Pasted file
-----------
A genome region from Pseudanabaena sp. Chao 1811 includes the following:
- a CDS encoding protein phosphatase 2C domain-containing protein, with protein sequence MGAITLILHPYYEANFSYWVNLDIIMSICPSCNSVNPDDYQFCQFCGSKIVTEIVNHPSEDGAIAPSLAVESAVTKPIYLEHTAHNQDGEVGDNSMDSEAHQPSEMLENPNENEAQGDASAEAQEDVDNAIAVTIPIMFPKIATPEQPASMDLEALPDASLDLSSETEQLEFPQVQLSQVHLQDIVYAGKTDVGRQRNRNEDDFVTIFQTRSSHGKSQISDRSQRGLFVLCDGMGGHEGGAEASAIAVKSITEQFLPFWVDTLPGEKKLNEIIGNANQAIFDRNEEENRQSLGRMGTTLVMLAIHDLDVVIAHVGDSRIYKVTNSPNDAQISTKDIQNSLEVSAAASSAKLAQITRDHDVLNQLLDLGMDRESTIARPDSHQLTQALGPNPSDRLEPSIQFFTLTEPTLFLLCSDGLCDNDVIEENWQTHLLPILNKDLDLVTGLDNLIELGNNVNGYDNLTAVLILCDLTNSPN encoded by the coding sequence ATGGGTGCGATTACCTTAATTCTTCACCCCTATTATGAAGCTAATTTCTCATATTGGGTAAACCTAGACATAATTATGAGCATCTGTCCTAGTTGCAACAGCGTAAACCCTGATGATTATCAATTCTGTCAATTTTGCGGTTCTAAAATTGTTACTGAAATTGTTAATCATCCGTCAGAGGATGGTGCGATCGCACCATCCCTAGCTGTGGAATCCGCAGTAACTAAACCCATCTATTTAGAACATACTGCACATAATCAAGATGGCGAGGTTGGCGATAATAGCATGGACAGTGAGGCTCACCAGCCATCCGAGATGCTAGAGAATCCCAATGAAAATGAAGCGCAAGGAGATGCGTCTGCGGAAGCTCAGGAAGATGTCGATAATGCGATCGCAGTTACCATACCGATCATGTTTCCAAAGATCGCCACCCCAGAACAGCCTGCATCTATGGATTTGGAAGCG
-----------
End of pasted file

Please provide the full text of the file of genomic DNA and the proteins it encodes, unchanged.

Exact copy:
A genome region from Pseudanabaena sp. Chao 1811 includes the following:
- a CDS encoding protein phosphatase 2C domain-containing protein, with protein sequence MGAITLILHPYYEANFSYWVNLDIIMSICPSCNSVNPDDYQFCQFCGSKIVTEIVNHPSEDGAIAPSLAVESAVTKPIYLEHTAHNQDGEVGDNSMDSEAHQPSEMLENPNENEAQGDASAEAQEDVDNAIAVTIPIMFPKIATPEQPASMDLEALPDASLDLSSETEQLEFPQVQLSQVHLQDIVYAGKTDVGRQRNRNEDDFVTIFQTRSSHGKSQISDRSQRGLFVLCDGMGGHEGGAEASAIAVKSITEQFLPFWVDTLPGEKKLNEIIGNANQAIFDRNEEENRQSLGRMGTTLVMLAIHDLDVVIAHVGDSRIYKVTNSPNDAQISTKDIQNSLEVSAAASSAKLAQITRDHDVLNQLLDLGMDRESTIARPDSHQLTQALGPNPSDRLEPSIQFFTLTEPTLFLLCSDGLCDNDVIEENWQTHLLPILNKDLDLVTGLDNLIELGNNVNGYDNLTAVLILCDLTNSPN encoded by the coding sequence ATGGGTGCGATTACCTTAATTCTTCACCCCTATTATGAAGCTAATTTCTCATATTGGGTAAACCTAGACATAATTATGAGCATCTGTCCTAGTTGCAACAGCGTAAACCCTGATGATTATCAATTCTGTCAATTTTGCGGTTCTAAAATTGTTACTGAAATTGTTAATCATCCGTCAGAGGATGGTGCGATCGCACCATCCCTAGCTGTGGAATCCGCAGTAACTAAACCCATCTATTTAGAACATACTGCACATAATCAAGATGGCGAGGTTGGCGATAATAGCATGGACAGTGAGGCTCACCAGCCATCCGAGATGCTAGAGAATCCCAATGAAAATGAAGCGCAAGGAGATGCGTCTGCGGAAGCTCAGGAAGATGTCGATAATGCGATCGCAGTTACCATACCGATCATGTTTCCAAAGATCGCCACCCCAGAACAGCCTGCATCTATGGATTTGGAAGCG